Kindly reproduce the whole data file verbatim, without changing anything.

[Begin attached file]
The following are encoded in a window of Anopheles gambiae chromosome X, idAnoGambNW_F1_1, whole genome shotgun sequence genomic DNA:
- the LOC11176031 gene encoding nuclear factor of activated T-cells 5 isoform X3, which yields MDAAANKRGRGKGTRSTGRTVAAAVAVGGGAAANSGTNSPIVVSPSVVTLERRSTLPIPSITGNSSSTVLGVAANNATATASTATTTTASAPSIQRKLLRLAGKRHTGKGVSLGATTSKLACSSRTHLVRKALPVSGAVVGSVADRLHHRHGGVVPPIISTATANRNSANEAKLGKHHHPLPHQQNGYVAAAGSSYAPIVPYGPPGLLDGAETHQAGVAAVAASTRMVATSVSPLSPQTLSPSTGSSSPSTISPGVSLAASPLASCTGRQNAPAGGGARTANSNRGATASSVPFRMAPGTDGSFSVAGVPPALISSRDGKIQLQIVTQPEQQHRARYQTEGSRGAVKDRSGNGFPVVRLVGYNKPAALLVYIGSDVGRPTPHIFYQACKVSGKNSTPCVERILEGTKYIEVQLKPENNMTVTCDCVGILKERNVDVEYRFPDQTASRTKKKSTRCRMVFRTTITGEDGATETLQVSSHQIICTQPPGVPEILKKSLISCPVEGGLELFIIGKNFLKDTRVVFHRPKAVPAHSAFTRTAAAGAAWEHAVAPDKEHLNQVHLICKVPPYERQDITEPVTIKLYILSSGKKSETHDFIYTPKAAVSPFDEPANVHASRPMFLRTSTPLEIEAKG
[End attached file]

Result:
The following are encoded in a window of Anopheles gambiae chromosome X, idAnoGambNW_F1_1, whole genome shotgun sequence genomic DNA:
- the LOC11176031 gene encoding nuclear factor of activated T-cells 5 isoform X3, which yields MDAAANKRGRGKGTRSTGRTVAAAVAVGGGAAANSGTNSPIVVSPSVVTLERRSTLPIPSITGNSSSTVLGVAANNATATASTATTTTASAPSIQRKLLRLAGKRHTGKGVSLGATTSKLACSSRTHLVRKALPVSGAVVGSVADRLHHRHGGVVPPIISTATANRNSANEAKLGKHHHPLPHQQNGYVAAAGSSYAPIVPYGPPGLLDGAETHQAGVAAVAASTRMVATSVSPLSPQTLSPSTGSSSPSTISPGVSLAASPLASCTGRQNAPAGGGARTANSNRGATASSVPFRMAPGTDGSFSVAGVPPALISSRDGKIQLQIVTQPEQQHRARYQTEGSRGAVKDRSGNGFPVVRLVGYNKPAALLVYIGSDVGRPTPHIFYQACKVSGKNSTPCVERILEGTKYIEVQLKPENNMTVTCDCVGILKERNVDVEYRFPDQTASRTKKKSTRCRMVFRTTITGEDGATETLQVSSHQIICTQPPGVPEILKKSLISCPVEGGLELFIIGKNFLKDTRVVFHRPKAVPAHSAFTRTAAAGAAWEHAVAPDKEHLNQVHLICKVPPYERQDITEPVTIKLYILSSGKKSETHDFIYTPKAAVSPFDEPANVHASRPMFLRTSTPLEIEAKG